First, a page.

It’s all I need to say. ‘Fess up to my hippie aspirations and be on with my day – or my glass of wine, as the case may be.
Instead, I adjust my grip on the stem, take a breath, and launch into a hazy, emotionally abbreviated sketch of what could loosely be described as my five-year plan: move to Ghana, buy two acres of land, start an organic vegetable farm, teach kids how to do the same.
I’ve started to notice how often I’ll add in a “well, we’ll see” because I can’t quite hide that I’m not sure of my plan or myself. As a novice farmer and first-time entrepreneur, certainty is something that I have only in short supply.
But an hour into this dinner party – and more than a few glasses into the Pinot – I’ve managed to feign enough confidence to survive several “What are you up to?” conversational bombs. Apparently this question, along with the plainly diabolical “What’s your plan?”, are requisites in a group of parents and young people not long – but long enough – out of college.
As a 23-year-old British-born Ghanaian woman, an educator, an artist who arbitrarily makes films or writes stories “when I feel like it,” and a farmer’s apprentice with a degree in anthropology from Stanford University, I’ve been finding it hard to give a coherent answer.
We’re all wondering what I’m doing.
We’re all wondering what I’m doing.
Sometimes I can cobble something reasonable (even admirable!) together. For instance: I’ve loved teaching kids how to get to know themselves and their communities through the documentary filmmaking workshops I’ve done in Ghana. In my mind, the logical next step is to teach them how to support themselves and their communities. Why not do that via something as nourishing as natural farming? Hence my current apprenticeship on an organic farm in a tropical climate; I’ve got to learn how to do it myself first.
If I speak with enough enthusiasm and speed I can overwhelm any concerns or questions before they become more than lightly creased eyes and slightly plastic smiles. But sometimes I can’t quite manage the conversational gymnastics required of “What’s your plan?”
The author in an aquaponics tent at the Mohala Lehua Farm on the Big Island of Hawaii.
One wonderful mother smiles and makes the universal “say no more” hand gesture as I struggle to make communicate all the ideas and experience I’m holding in my head. “I understand!” she says generously. “Your vision is incubating; you’re not ready to share it yet.” I un-squint my eyes, un-purse my lips, and after a moment of surprise release a smile and a “Yes!”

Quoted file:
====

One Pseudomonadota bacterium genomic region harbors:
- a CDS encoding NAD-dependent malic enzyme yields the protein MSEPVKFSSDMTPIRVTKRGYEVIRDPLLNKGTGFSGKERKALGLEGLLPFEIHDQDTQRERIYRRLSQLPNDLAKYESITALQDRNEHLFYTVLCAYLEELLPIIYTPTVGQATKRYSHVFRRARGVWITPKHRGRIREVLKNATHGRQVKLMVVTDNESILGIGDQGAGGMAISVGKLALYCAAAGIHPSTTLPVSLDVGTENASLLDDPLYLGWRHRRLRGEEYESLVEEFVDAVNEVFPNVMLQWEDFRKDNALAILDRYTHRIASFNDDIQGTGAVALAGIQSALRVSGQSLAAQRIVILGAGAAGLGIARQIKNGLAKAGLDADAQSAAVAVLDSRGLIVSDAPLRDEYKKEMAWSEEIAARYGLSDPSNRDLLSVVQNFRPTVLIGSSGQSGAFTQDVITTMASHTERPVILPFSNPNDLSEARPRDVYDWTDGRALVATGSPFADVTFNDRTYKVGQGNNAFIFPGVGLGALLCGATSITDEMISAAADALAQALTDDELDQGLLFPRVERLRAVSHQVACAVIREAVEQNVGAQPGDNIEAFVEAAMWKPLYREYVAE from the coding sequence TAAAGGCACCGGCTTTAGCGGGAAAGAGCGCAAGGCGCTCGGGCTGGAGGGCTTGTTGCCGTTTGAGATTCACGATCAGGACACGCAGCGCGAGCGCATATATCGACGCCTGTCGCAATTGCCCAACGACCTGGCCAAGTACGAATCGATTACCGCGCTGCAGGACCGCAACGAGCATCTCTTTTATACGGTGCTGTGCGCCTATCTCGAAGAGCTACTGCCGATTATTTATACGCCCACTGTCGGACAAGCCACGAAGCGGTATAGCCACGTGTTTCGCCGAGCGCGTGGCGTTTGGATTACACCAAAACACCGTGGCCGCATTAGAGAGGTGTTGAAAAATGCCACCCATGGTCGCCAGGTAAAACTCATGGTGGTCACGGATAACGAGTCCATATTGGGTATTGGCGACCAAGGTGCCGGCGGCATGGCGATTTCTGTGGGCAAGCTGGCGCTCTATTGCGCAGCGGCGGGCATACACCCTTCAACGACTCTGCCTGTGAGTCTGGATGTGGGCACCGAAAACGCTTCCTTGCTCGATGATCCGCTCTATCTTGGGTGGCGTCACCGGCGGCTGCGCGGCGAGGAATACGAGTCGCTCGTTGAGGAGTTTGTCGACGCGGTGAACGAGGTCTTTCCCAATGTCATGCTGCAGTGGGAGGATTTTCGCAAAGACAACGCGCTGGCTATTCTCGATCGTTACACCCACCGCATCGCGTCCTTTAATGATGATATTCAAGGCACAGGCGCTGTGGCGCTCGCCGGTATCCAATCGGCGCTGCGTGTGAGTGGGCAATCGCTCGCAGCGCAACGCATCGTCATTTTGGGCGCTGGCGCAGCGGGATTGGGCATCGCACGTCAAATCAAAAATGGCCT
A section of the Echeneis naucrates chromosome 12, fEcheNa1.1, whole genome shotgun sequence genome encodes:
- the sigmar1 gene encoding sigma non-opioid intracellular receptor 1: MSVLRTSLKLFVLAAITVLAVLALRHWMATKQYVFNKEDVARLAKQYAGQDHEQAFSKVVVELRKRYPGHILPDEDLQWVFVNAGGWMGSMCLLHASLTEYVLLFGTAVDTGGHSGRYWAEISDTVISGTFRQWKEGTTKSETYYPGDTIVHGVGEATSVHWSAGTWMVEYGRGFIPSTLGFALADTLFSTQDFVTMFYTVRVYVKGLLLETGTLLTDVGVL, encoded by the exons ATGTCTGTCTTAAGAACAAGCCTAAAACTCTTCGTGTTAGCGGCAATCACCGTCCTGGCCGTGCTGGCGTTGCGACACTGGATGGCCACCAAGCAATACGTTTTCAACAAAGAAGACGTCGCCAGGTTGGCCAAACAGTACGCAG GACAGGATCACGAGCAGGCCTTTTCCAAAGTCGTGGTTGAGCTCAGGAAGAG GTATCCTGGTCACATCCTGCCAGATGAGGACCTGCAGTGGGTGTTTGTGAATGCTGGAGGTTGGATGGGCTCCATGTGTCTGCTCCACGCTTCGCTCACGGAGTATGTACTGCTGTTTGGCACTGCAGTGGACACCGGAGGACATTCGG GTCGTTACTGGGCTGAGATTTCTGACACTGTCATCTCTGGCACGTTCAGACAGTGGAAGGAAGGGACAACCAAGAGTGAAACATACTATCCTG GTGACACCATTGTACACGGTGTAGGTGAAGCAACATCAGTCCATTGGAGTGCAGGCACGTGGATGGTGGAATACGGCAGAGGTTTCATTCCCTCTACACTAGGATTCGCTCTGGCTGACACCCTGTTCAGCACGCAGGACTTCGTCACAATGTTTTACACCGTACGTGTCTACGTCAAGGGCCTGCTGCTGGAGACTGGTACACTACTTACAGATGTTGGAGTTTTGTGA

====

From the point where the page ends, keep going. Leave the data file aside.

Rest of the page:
That’s precisely it.
There is so much to what it means to be a farmer – to my decision to become a farmer – that it is difficult to give people the simple, well-defined answer they are looking for. I don’t have a fully fledged plan. I have a few ideas, an education behind me, and a surprising amount of faith.
When I think or say “I’ve decided to become a farmer” I’m thinking beyond my decision to learn the trade through my current apprenticeship; beyond knowing when the growing season is and why nitrogen is good for plants. (By the way, that sentence encompasses all the things I’ve learnt from starting to live as a farmer and from living with farmers.) Farmer life is more than just physical labor and science; it’s the excited joyful feeling of sprouting seeds and harvesting plants; it’s self-reliance and community; it’s the unremarkable peace of living with the land and nourishing an inquisitive imagination. I envision not a job or even a career, but creating the conditions for my mind and body to experience equanimity and growth.
I have a lot of visions.
As a young woman of color, what does it mean for me to go “back to the land?” To be excited to be toiling in the fields? Am I squandering important opportunities to show the world what a young black woman with my privilege and social capital can do?
But I try not to have any illusions. Being a farmer is not built on faith alone. It’s a lot of hard work, and it’s often very stressful. I’m already experiencing anxiety over deciding on a garden plan. What’s going to work best in the space? Will I be making the most efficient use of the land? Is there something I’m missing? Is my garden going to be beautiful? What seems so straightforward quickly turns into a monumental decision that calls into question my intelligence, my skill, my creativity. And it’s not even (yet) a matter of my entire livelihood – just my ego as a student who wants to do well. There’s also the question of land: How do I find the money to purchase it? Am I even qualified to be responsible for land, let alone build a business and a life on it?
Then, in some ways, I’m afraid it’s inappropriate. After four years of “elite” academic college education, I worry my aspirations don’t fit with the cultural and financial investment that’s been made in me.
As a young woman of color, what does it mean for me to go “back to the land?” To be excited to be toiling in the fields? Am I squandering important opportunities to show the world what a young black woman with my privilege and social capital can do? Inevitably, I’m acutely aware of the deeper historical and cultural resonances of my individual choices.
But, beneath the fears and the rough explanations of “my plan,” I know that I have to opt into what is appropriate for me. I can only do what I am driven to do, and that’s creating a sustainable home for my mind and body. I’m committing to my belief that we can have an intimate, uncompetitive relationship with the world around us. Being a farmer is my way of caring about the environment, people, and myself.
I still don’t have a ready or detailed answer to “What’s your plan?” And I’m a little nervous about that. But I trust that if I commit to being a farmer, if I toil hard doing the work I already enjoy, and rely on a little bit of luck, I’ll literally get to see all the fruits (and vegetables, and fields, and trees) of my labor.
Now just to tell my mother.